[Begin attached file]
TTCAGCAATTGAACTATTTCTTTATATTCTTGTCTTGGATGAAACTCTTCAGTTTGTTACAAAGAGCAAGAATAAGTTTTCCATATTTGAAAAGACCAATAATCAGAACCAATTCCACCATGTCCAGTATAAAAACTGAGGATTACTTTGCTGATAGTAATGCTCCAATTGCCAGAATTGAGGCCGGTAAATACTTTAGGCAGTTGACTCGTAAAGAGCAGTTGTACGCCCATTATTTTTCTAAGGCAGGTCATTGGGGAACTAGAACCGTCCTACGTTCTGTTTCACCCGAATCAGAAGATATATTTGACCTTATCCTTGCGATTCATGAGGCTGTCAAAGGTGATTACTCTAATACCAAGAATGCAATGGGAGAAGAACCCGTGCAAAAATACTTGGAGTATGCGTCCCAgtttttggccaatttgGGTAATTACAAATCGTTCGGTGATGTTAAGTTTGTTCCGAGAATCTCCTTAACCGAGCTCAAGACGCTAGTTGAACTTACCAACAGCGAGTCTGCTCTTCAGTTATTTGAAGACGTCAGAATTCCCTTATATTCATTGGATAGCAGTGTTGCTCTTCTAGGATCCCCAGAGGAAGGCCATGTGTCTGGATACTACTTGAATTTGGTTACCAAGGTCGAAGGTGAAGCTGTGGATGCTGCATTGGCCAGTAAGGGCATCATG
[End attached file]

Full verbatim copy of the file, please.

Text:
TTCAGCAATTGAACTATTTCTTTATATTCTTGTCTTGGATGAAACTCTTCAGTTTGTTACAAAGAGCAAGAATAAGTTTTCCATATTTGAAAAGACCAATAATCAGAACCAATTCCACCATGTCCAGTATAAAAACTGAGGATTACTTTGCTGATAGTAATGCTCCAATTGCCAGAATTGAGGCCGGTAAATACTTTAGGCAGTTGACTCGTAAAGAGCAGTTGTACGCCCATTATTTTTCTAAGGCAGGTCATTGGGGAACTAGAACCGTCCTACGTTCTGTTTCACCCGAATCAGAAGATATATTTGACCTTATCCTTGCGATTCATGAGGCTGTCAAAGGTGATTACTCTAATACCAAGAATGCAATGGGAGAAGAACCCGTGCAAAAATACTTGGAGTATGCGTCCCAgtttttggccaatttgGGTAATTACAAATCGTTCGGTGATGTTAAGTTTGTTCCGAGAATCTCCTTAACCGAGCTCAAGACGCTAGTTGAACTTACCAACAGCGAGTCTGCTCTTCAGTTATTTGAAGACGTCAGAATTCCCTTATATTCATTGGATAGCAGTGTTGCTCTTCTAGGATCCCCAGAGGAAGGCCATGTGTCTGGATACTACTTGAATTTGGTTACCAAGGTCGAAGGTGAAGCTGTGGATGCTGCATTGGCCAGTAAGGGCATCATG